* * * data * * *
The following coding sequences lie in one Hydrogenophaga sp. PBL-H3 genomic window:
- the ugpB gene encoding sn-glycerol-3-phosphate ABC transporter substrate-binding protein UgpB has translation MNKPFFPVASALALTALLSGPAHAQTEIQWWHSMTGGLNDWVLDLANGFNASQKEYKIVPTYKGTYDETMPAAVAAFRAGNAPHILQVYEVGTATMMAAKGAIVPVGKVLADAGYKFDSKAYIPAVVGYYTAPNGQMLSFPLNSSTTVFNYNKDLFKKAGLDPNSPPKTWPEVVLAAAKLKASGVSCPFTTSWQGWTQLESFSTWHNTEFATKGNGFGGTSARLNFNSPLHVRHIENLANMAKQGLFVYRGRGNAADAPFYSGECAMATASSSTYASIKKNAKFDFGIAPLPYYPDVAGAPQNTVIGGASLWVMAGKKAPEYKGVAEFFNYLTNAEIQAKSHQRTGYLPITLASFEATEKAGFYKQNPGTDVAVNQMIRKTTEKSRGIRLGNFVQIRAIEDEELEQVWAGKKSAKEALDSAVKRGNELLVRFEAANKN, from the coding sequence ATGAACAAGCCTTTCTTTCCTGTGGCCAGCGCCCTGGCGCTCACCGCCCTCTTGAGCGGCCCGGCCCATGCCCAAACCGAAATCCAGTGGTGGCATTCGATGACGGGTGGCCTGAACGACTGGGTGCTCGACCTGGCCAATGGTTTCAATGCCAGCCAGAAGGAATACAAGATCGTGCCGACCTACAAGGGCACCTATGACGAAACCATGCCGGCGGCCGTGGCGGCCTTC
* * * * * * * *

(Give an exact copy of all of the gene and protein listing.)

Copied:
The following coding sequences lie in one Hydrogenophaga sp. PBL-H3 genomic window:
- the ugpB gene encoding sn-glycerol-3-phosphate ABC transporter substrate-binding protein UgpB has translation MNKPFFPVASALALTALLSGPAHAQTEIQWWHSMTGGLNDWVLDLANGFNASQKEYKIVPTYKGTYDETMPAAVAAFRAGNAPHILQVYEVGTATMMAAKGAIVPVGKVLADAGYKFDSKAYIPAVVGYYTAPNGQMLSFPLNSSTTVFNYNKDLFKKAGLDPNSPPKTWPEVVLAAAKLKASGVSCPFTTSWQGWTQLESFSTWHNTEFATKGNGFGGTSARLNFNSPLHVRHIENLANMAKQGLFVYRGRGNAADAPFYSGECAMATASSSTYASIKKNAKFDFGIAPLPYYPDVAGAPQNTVIGGASLWVMAGKKAPEYKGVAEFFNYLTNAEIQAKSHQRTGYLPITLASFEATEKAGFYKQNPGTDVAVNQMIRKTTEKSRGIRLGNFVQIRAIEDEELEQVWAGKKSAKEALDSAVKRGNELLVRFEAANKN, from the coding sequence ATGAACAAGCCTTTCTTTCCTGTGGCCAGCGCCCTGGCGCTCACCGCCCTCTTGAGCGGCCCGGCCCATGCCCAAACCGAAATCCAGTGGTGGCATTCGATGACGGGTGGCCTGAACGACTGGGTGCTCGACCTGGCCAATGGTTTCAATGCCAGCCAGAAGGAATACAAGATCGTGCCGACCTACAAGGGCACCTATGACGAAACCATGCCGGCGGCCGTGGCGGCCTTC